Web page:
At the Riversiders meeting on Tuesday night, I was asked to assess Wigan’s season so far.
Wigan have been criticised in some quarters for their attack this season, and that has been particularly fierce over the last few days.
In contrast, others have echoed the remarks coming from the Wigan camp - that things aren’t too bad.
Which argument is right? Both of them, to an extent.
Wigan are doing well, but they’re not playing well.
Or, more precisely, they’re not playing particularly well with the ball.
Most agree they have coped admirably with a raft of injuries. They have blooded eight academy-products and are third in the Super League ladder.
Imagine Hull FC without Marc Sneyd, Danny Houghton and Gareth Ellis... now remember the corresponding players were missing from Wigan’s side last week.
And Challenge Cup finalists Hull FC and Warrington have only one more win each which, given the circumstances, suggests the Warriors have done pretty good so far.
Now to their performances.
Their character has been admirable and their defence robust - only Warrington have conceded fewer points.
The issue, of course, is in attack, where they lag way behind their rivals - and have done for much of the season.
And Shaun Wane knows it.
Not long ago, he said Wigan were playing at “five or six out of 10”, and I’ve not seen too much since then to make me think that has changed.
Their problems were illustrated last Thursday - in glorious HD - when they managed just a solitary try against Widnes in front of the Sky Sports cameras.
Sure, we all want a more competitive, unpredictable Super League, and a consequence of that means more losses - but no-one would deny it was a frustrating night for the Warriors, not least the players and coaches themselves.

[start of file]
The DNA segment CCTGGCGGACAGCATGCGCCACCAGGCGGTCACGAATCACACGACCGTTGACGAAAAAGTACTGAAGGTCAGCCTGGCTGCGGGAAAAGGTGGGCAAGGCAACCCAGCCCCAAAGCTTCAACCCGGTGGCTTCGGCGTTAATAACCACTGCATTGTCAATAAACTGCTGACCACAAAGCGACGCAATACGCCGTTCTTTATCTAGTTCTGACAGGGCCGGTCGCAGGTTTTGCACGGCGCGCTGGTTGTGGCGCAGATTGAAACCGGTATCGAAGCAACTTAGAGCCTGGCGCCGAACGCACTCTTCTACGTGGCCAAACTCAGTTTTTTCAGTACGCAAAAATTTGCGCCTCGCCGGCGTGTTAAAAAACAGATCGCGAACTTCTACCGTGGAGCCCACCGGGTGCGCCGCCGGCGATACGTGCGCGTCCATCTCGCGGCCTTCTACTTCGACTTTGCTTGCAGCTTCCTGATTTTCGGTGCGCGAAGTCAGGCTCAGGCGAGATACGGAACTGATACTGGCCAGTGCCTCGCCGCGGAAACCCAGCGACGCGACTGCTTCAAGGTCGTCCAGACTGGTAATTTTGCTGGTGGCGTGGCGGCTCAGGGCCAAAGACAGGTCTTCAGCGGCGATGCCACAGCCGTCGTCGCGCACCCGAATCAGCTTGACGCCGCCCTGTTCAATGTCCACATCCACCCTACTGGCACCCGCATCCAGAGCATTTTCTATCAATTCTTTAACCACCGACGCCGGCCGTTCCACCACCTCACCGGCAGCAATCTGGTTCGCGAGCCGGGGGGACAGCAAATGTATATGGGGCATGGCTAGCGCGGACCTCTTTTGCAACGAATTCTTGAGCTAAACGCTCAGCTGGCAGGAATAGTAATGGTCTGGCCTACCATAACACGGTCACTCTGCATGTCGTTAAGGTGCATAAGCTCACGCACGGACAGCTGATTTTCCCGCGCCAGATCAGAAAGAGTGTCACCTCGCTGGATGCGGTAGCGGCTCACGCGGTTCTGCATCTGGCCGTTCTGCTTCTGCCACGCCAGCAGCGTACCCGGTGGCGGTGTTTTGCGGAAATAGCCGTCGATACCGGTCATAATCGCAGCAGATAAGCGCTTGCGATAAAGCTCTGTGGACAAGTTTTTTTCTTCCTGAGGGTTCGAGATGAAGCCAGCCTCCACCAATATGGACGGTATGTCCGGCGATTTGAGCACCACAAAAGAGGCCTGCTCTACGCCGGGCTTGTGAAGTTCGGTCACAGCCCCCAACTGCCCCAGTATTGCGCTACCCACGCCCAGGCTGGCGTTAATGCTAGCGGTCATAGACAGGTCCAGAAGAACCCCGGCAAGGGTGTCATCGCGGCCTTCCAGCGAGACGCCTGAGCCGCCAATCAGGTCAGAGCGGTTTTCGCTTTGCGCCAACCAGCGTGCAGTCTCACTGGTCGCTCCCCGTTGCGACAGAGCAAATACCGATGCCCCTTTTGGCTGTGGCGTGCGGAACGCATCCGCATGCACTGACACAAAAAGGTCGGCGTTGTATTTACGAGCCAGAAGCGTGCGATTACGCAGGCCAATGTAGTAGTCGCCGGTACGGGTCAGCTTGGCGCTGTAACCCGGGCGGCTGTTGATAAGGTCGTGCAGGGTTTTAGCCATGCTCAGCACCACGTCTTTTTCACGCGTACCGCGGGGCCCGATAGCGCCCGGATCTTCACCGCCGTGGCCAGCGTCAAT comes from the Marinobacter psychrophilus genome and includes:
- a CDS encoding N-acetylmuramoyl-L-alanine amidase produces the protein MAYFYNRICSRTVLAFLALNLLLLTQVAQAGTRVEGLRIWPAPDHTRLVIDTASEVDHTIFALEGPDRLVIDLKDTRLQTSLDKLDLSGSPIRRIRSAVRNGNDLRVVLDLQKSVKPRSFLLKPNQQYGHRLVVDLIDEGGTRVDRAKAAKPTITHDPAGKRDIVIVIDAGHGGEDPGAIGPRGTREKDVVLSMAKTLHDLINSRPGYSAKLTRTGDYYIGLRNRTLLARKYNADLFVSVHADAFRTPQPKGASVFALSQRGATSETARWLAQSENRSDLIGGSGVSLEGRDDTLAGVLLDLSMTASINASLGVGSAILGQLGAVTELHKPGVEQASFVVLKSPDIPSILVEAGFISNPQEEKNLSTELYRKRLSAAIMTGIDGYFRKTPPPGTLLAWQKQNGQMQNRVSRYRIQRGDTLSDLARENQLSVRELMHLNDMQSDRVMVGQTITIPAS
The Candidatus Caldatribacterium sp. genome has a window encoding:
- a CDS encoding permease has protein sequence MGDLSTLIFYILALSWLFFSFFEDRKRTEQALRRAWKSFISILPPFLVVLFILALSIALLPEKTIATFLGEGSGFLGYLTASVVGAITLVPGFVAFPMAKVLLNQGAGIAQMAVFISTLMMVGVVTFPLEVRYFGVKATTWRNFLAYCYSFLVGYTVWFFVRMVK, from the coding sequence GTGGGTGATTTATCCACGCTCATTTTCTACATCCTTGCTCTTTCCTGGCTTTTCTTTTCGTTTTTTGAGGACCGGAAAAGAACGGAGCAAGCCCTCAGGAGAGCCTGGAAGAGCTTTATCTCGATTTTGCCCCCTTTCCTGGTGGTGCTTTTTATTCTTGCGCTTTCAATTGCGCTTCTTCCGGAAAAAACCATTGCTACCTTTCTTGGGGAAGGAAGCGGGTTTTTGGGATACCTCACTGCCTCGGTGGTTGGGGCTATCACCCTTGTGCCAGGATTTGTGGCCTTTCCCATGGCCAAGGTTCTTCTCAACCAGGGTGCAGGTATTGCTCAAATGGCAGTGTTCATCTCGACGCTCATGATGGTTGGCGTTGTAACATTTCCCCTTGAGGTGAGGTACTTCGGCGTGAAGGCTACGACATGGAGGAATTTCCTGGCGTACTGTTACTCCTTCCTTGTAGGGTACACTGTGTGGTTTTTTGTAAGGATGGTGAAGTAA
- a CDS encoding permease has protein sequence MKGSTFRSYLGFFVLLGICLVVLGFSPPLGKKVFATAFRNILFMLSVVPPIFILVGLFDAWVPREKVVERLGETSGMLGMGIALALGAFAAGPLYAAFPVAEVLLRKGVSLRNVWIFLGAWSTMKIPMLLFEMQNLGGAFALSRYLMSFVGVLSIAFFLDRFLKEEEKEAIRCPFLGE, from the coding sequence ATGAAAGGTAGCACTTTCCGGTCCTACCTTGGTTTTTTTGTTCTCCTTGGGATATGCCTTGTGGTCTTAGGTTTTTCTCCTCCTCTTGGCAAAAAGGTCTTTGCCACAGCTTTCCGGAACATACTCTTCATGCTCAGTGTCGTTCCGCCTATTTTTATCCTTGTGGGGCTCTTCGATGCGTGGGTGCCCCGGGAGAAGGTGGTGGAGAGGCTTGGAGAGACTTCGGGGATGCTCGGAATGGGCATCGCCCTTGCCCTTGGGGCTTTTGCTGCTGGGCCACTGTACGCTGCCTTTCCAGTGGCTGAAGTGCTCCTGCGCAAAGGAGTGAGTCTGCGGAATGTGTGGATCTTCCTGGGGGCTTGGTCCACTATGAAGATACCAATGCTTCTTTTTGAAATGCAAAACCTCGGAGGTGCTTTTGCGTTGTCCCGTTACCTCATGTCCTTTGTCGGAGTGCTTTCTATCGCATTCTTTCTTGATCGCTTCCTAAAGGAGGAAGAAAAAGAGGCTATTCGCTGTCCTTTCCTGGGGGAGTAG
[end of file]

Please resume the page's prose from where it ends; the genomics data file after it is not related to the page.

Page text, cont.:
They had plenty of possession, good position and heaps of penalty decisions, but their attack was one-dimensional and too predictable.
Which is not to take away praise from Widnes, who defended well.
But Wigan didn’t have much variety in the volume of raids on their opponents’ line.
Fans, critics and commentators have offered up a spectrum of reasons for their faltering attack, ranging from the sensible (injuries / disruption to the side) to the debatable (Wigan didn’t replace assistant coach Paul Deacon / other teams have ‘found them out’) to the laughable (it has always been this way).
It hasn’t always been this way.
Just glancing at Wigan’s past results at the KC Stadium - a venue where Wane has yet to lose - shows they have posted more than 40 points on four of the last six visits under his control.
No, this has been something new. And I think personnel has been the big issue.
Wigan have some very talented players but I’d still argue they are a side better than the sum of their parts.
Their best attacks are structured, not off-the-cuff. Those double-layered, cascading sweeping moves, involving several players in different angles, can confuse and stretch overwhelmed defences.
Trouble is, when there are so many moving parts, when timing and speed are so important, the combinations need to be slick.
And when they’re not, they become “easy to read” – George Williams’ words – and easy to defend against.
Now consider this: Not once this year has Wane been able to name the same 17, in the same positions, for successive weeks.
Injuries are inevitable in rugby league, but Wigan have been particularly hit hard this year.
They had more England internationals (five) missing last week than most clubs have altogether... not to mention another player (Dom Manfredi) who would surely have been in the frame this year.
Which is not to excuse the loss against Widnes, because I still felt they had the players to get the job done, in an ugly or pretty way - like they often have this season.
Is it greedy to want to win, and win in style? Perhaps.